It’s an El Nina year, and that means more storms and a hot summer ahead if history repeats itself.
Tony Lupo is a professor of atmospheric science at the Univeristy of Missouri. He says a look at the weather in 2002 and 2003 gives us a glimpse of what to expect in the coming months. However, Lupo says last time cold arctic air collided with warm air from the Gulf with an active jet stream, there were 109 tornadoes in the Midwest.
And that’s not all… hail, lightning and flash flooding are bound to be prevalent as well.
An active spring storm season will likely be followed by a warmer than average summer. On the upside, it should be a good growing season for farmers.
Lupo stresses nothing is set in stone. He says this winter season was the 13th coldest winter since the 1890s and, despite a slight warming trend in late February, much of the northern U.S. still has a snow pack that will create cooler-than-normal conditions into the spring months.
View Lupo talking about severe weather ahead at: http://umsystem.edu/video#severewx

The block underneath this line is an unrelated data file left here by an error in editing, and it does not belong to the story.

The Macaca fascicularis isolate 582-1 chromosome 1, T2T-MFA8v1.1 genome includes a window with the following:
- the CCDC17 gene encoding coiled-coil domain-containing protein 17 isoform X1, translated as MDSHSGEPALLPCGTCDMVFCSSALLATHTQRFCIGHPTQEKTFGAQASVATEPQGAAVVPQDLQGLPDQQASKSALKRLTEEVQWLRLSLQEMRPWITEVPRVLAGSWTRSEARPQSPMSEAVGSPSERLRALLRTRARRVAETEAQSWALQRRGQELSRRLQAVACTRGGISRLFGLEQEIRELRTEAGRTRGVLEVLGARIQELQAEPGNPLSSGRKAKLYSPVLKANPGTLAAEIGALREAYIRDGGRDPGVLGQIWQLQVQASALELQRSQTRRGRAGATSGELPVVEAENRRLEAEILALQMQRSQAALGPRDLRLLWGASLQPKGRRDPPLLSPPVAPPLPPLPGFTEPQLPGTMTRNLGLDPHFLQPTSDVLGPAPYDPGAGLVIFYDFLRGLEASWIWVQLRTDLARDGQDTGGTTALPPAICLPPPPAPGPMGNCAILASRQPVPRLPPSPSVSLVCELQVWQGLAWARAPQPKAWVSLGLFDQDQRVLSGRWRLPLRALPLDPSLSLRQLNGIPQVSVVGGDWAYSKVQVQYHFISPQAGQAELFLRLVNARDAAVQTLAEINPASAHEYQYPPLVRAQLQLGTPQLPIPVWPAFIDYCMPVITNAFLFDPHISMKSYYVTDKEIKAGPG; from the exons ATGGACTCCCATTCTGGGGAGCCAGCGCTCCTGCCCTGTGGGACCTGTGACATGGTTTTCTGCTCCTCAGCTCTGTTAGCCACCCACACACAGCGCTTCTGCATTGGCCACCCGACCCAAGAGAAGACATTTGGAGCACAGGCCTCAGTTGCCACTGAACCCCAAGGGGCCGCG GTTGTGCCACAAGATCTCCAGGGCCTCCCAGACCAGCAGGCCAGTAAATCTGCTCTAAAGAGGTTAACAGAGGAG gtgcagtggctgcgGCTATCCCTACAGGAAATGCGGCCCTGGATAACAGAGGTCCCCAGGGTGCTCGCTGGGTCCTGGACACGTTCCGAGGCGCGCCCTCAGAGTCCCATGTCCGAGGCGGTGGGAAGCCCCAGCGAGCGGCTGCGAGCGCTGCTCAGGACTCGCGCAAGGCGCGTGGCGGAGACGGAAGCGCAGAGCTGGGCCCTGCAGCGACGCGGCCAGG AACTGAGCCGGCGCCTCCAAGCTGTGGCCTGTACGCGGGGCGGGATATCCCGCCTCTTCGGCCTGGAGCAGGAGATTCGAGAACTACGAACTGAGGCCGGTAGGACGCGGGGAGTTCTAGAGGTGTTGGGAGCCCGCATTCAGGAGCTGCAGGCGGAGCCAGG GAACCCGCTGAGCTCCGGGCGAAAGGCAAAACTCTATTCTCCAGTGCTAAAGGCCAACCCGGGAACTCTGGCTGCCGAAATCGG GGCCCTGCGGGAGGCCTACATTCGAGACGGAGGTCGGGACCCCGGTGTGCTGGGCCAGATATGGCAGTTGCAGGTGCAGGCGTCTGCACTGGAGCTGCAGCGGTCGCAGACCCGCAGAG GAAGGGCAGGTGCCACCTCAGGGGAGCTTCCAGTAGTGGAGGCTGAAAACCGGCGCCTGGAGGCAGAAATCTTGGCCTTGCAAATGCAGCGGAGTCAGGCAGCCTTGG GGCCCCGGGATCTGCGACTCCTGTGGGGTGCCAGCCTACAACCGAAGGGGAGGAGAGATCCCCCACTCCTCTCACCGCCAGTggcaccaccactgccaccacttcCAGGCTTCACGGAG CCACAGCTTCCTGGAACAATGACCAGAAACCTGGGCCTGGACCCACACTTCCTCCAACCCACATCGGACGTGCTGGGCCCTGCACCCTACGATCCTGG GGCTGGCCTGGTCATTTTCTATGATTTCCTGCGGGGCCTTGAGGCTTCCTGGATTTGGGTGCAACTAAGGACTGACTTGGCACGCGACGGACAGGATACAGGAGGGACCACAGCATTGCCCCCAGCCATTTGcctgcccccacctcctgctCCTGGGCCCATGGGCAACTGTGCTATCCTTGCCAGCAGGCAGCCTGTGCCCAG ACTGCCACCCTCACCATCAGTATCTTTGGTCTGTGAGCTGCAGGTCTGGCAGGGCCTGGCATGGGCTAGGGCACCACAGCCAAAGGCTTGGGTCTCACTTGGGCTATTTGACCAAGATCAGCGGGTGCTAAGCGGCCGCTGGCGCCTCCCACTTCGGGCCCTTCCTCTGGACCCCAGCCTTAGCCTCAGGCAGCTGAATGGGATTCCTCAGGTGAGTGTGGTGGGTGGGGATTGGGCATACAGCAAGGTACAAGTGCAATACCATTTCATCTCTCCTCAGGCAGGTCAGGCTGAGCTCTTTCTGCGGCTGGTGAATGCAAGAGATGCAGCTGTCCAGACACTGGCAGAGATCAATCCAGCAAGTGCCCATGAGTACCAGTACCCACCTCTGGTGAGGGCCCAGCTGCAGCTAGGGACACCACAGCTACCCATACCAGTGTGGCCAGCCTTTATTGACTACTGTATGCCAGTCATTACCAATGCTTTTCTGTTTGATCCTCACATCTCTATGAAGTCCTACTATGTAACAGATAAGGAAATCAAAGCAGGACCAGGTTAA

“Similar to the 2002-2003 season, scientists have recorded a weak El Nina temperature trend in the Pacific Ocean, a colder than usual winter in the Midwest, and a jet stream running through the southern portion of the United States, all of which indicate a stormier season,” he says. “A weak El Nino tends to create warmer and very moist air that is pushed into the central U.S by the jet stream,” Lupo said. “The collision of this air with prevailing colder air triggers a clash of cold and warm air masses that produce strong thunderstorms.”
Mid-March to June is considered the Midwest storm season with stronger outbreaks occurring in late March and April when leftover winter air still lingers over the Midwest.
“We’ve been stuck in a prolonged period of winter weather that could change quickly into a stormy spring,” Lupo said.
Lupo received his doctorate from Purdue in 1995 and is currently the principal investigator at the Global Climate Change Group. The Global Climate Change Group investigates how global climate change may impact long-term weather patterns and the growing season in the Midwest. He has written 34 papers on factors that influence large-scale weather patterns. Lupo is also a member of the Intergovernmental Panel on Climate Change which shared the Nobel Peace Prize with Al Gore in October 2007.